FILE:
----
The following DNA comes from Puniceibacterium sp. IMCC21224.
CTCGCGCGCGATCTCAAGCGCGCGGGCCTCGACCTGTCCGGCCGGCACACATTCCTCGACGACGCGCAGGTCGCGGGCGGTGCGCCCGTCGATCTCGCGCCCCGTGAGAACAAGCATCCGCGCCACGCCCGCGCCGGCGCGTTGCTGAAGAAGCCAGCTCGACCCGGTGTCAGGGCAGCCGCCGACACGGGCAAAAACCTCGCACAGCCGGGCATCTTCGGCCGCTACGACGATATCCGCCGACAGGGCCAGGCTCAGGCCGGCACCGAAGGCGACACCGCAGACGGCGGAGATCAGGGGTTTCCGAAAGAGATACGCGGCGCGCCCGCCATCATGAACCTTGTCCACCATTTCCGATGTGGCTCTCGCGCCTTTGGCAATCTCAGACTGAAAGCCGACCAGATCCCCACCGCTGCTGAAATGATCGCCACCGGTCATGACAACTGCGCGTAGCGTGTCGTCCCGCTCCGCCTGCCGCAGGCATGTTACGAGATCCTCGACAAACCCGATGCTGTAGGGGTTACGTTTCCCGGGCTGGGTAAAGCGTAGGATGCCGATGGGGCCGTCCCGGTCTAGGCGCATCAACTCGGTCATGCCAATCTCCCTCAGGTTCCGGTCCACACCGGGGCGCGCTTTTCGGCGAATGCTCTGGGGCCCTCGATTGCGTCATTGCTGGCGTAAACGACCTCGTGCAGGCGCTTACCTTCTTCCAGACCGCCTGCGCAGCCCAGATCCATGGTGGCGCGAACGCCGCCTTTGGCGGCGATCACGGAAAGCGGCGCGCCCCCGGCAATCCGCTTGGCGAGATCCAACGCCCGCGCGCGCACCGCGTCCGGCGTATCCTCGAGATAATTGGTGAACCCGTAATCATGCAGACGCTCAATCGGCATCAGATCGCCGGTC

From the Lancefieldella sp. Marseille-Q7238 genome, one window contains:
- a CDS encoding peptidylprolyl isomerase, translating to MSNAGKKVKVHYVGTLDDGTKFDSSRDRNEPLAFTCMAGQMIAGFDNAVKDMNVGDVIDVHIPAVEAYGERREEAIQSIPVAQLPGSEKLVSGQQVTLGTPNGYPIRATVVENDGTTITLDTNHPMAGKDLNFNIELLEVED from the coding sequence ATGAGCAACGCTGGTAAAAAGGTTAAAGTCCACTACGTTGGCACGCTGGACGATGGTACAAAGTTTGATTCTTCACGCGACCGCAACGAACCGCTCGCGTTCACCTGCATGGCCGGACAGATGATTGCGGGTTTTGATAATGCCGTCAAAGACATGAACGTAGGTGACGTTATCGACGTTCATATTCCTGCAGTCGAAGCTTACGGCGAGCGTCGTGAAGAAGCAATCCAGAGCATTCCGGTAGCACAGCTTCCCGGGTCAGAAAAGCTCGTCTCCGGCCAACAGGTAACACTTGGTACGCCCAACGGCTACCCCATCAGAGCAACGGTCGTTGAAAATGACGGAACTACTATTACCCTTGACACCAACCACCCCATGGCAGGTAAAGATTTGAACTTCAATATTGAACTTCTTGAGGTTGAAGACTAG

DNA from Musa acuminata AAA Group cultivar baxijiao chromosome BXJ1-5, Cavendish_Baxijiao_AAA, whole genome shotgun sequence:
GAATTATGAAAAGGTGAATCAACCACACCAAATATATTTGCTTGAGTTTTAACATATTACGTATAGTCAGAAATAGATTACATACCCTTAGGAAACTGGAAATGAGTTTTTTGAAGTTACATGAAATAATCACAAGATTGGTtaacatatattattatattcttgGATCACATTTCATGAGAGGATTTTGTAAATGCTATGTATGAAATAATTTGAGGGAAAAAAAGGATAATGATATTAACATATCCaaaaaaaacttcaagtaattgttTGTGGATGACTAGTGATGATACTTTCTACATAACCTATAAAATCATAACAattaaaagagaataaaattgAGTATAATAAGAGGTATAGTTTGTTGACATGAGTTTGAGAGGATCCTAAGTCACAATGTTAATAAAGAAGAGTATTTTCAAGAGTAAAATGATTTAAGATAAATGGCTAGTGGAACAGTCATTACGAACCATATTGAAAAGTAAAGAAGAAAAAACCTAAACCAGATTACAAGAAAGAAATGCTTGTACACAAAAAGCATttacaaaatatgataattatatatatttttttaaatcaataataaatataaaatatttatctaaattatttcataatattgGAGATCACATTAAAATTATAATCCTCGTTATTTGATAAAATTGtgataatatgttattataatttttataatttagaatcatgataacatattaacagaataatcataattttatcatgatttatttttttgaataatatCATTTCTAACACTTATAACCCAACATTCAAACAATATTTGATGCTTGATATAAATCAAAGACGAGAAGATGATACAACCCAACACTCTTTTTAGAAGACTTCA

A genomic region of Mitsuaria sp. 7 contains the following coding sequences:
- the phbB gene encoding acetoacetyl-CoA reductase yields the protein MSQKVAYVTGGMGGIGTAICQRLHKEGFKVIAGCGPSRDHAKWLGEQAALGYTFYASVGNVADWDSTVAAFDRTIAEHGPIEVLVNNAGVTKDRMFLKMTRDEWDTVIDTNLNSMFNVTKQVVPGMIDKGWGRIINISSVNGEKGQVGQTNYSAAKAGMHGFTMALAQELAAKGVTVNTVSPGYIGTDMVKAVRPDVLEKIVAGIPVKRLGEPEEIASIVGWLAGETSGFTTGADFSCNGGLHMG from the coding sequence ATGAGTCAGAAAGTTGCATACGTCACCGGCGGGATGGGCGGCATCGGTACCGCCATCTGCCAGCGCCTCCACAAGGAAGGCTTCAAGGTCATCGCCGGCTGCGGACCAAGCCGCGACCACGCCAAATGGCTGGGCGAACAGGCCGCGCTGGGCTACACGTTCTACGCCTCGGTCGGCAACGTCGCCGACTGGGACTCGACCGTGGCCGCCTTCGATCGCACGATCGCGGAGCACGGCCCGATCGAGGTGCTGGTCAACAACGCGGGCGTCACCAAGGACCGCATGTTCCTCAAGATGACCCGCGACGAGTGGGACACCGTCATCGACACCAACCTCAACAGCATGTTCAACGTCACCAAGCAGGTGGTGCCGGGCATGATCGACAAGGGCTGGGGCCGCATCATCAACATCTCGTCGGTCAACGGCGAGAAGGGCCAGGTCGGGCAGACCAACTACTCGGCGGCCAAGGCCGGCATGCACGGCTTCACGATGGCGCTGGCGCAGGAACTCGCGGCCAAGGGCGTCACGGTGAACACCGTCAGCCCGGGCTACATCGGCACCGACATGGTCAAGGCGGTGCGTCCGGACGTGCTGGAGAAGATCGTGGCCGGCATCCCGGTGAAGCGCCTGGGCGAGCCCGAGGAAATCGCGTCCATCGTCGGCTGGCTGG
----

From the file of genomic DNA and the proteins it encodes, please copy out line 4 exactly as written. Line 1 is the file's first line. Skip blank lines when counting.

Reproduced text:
- a CDS encoding peptidylprolyl isomerase, translating to MSNAGKKVKVHYVGTLDDGTKFDSSRDRNEPLAFTCMAGQMIAGFDNAVKDMNVGDVIDVHIPAVEAYGERREEAIQSIPVAQLPGSEKLVSGQQVTLGTPNGYPIRATVVENDGTTITLDTNHPMAGKDLNFNIELLEVED from the coding sequence ATGAGCAACGCTGGTAAAAAGGTTAAAGTCCACTACGTTGGCACGCTGGACGATGGTACAAAGTTTGATTCTTCACGCGACCGCAACGAACCGCTCGCGTTCACCTGCATGGCCGGACAGATGATTGCGGGTTTTGATAATGCCGTCAAAGACATGAACGTAGGTGACGTTATCGACGTTCATATTCCTGCAGTCGAAGCTTACGGCGAGCGTCGTGAAGAAGCAATCCAGAGCATTCCGGTAGCACAGCTTCCCGGGTCAGAAAAGCTCGTCTCCGGCCAACAGGTAACACTTGGTACGCCCAACGGCTACCCCATCAGAGCAACGGTCGTTGAAAATGACGGAACTACTATTACCCTTGACACCAACCACCCCATGGCAGGTAAAGATTTGAACTTCAATATTGAACTTCTTGAGGTTGAAGACTAG